I really loved the ending though. The plot twist was brilliant and I really liked the way that it had been built upon throughout the novel, and not revealed until the very last page. Other than that and Trent's humour, there's not much else I really enjoyed about this book. 

Definitely a must read though for Beautiful fans!

Saturday, August 16, 2014

Review: A Beautiful Wedding by Jamie McGuire

Title: A Beautiful Wedding
Author: Jamie McGuire
Publisher: Atria Books
Year of Release: 2013
ISBN: 1476759545 
Source: Purchased
Number of Pages: 146

Summary:
You know that Abby Abernathy unexpectedly became Mrs. Maddox. But what do you really know?

Why did Abby pop the question?
What secrets were shared before the ceremony?
Where did they spend their wedding night?
Who else knew about it . . . and didn’t tell?

Everything about Abby and Travis’s elopement was top-secret . . . until now. Fans of Beautiful Disaster and Walking Disaster will get all of their questions answered in this whirlwind tale of the wedding day (and night!)—and as with all good stories, this one will definitely have been worth the wait.

I wasn't expecting much from this book, considering both the length and the fact that it's a .5 book in the series. While I wouldn't say it blew me away, it was certainly a very good read!

This novella was short, sweet, and answered a lot of questions left open at the end of Beautiful/Walking Disaster. Definitely a must read for fans of this series! Don't expect too much from it, but it is a lovely book. 

It picks up right where Beautiful/Walking Disaster left off, with Travis and Abby booking a flight to Vegas for their wedding. I was really annoyed at Abby in this one. Travis is so in love with her, and the main reason she's marrying him is so he'll have an alibi. Poor Travis. Either way though, these two are head over heels for each other.

The writing in this book felt a little rushed, like no effort had really gone into it. While the details of the wedding, both before, during and after were certainly there, the writing itself wasn't all up to scratch. 

As for the details of the wedding night, well, let's just say it was detailed. 

The very end of the book was beautiful though! It reminded me a little of the '19 years later' in Harry Potter. It was such a wonderful conclusion to the series and very well thought-out. 

There's not much more I can say about this book, despite the negatives, it's definitely a book to read for fans of the series.

Thursday, August 14, 2014

Review: Walking Disaster by Jamie McGuire

Title: Walking Disaster
Author: Jamie McGuire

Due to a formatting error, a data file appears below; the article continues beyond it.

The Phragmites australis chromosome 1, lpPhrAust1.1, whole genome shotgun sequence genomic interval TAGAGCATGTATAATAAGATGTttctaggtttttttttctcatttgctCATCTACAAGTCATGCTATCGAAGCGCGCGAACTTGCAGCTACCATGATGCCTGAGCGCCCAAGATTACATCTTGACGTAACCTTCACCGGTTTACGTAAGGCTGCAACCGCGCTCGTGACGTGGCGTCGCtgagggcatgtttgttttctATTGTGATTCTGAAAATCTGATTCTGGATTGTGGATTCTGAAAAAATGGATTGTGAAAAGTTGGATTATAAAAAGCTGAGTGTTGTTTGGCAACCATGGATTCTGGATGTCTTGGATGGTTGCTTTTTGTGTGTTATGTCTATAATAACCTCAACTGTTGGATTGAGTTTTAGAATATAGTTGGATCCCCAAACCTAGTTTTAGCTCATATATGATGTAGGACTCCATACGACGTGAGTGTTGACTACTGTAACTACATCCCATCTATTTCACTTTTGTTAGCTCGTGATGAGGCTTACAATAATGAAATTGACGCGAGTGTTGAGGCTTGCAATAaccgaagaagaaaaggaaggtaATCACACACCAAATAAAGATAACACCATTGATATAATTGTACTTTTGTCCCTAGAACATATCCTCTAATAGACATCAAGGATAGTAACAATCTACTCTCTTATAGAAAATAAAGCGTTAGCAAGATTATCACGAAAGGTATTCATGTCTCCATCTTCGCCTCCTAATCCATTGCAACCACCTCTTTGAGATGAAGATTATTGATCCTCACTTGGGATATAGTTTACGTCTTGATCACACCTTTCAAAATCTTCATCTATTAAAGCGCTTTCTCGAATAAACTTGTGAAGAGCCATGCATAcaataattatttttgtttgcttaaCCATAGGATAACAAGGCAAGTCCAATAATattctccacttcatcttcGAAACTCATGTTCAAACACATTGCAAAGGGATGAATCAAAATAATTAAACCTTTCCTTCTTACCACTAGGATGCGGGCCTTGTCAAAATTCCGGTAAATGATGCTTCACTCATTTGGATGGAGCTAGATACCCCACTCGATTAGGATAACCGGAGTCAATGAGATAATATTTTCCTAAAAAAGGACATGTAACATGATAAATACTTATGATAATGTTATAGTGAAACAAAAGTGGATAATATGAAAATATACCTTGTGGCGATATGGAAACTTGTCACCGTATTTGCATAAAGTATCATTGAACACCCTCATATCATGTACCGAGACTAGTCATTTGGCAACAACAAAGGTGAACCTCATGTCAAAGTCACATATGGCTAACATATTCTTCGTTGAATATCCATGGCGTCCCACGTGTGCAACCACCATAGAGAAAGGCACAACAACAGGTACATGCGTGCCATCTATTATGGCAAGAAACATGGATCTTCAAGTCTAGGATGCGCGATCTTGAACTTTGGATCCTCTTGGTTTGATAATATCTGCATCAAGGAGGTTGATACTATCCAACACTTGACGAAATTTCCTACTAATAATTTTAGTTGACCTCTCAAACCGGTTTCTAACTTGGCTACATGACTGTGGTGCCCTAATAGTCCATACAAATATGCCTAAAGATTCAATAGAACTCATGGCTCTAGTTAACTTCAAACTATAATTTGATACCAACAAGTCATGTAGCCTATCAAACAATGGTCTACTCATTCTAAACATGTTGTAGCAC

Publisher: Atria Books
Year of Release: 2013
ISBN: 1476712980
Source: Gifted
Number of Pages: 433

Summary:
Finally, the highly anticipated follow-up to the New York Times bestseller Beautiful Disaster. 
Can you love someone too much?
Travis Maddox learned two things from his mother before she died: Love hard. Fight harder.
In Walking Disaster, the life of Travis is full of fast women, underground gambling, and violence. But just when he thinks he is invincible, Abby Abernathy brings him to his knees.
Every story has two sides. In Beautiful Disaster, Abby had her say. Now it’s time to see the story through Travis’s eyes.

It's like this. Once you get inside Travis' head, you never want to leave it. 

He's an excellent narrator- incredibly funny and torturously saddening. If you liked Beautiful Disaster, then you'll love this! It's basically the same book, just from Travis' point of view. While that may make it sound repetitive, it's surprisingly different! 

All the hype this series is receiving may be a little overrated though - it's excellent, but don't let high expectations allow these books to be a let down for you. Just appreciate them for what they are. 

This is another well-written and well-structured book by McGuire. Travis is just so addictive! You'll be bringing this book with you everywhere, telling everyone about it, and you certainly won't be able to get it off your mind. If you are, let me know how the hell you managed it! 

Walking Disaster is a phenomenal book, with amazingly well-written characters and a story line to die for. It's the perfect read when in need of a distraction, after a disastrous  day, or after a disastrous relationship. 

Just read Jamie McGuire! This author is one of the best romance writers on the shelves.

Review: Beautiful Disaster by Jamie McGuire

Title: Beautiful Disaster
Author: Jamie McGuire
Publisher: Simon & Schuster
Year of Release: 2011
ISBN: 9781476712048
Source: Gifted 
Number of Pages: 416

Summary:
The new Abby Abernathy is a good girl. She doesn’t drink or swear, and she has the appropriate number of cardigans in her wardrobe. Abby believes she has enough distance from the darkness of her past, but when she arrives at college with her best friend, her path to a new beginning is quickly challenged by Eastern University's Walking One-Night Stand. 

Travis Maddox, lean, cut, and covered in tattoos, is exactly what Abby needs—and wants—to avoid. He spends his nights winning money in a floating fight ring, and his days as the ultimate college campus charmer. Intrigued by Abby’s resistance to his appeal, Travis tricks her into his daily life with a simple bet. If he loses, he must remain abstinent for a month. If Abby loses, she must live in Travis’s apartment for the same amount of time. Either way, Travis has no idea that he has met his match.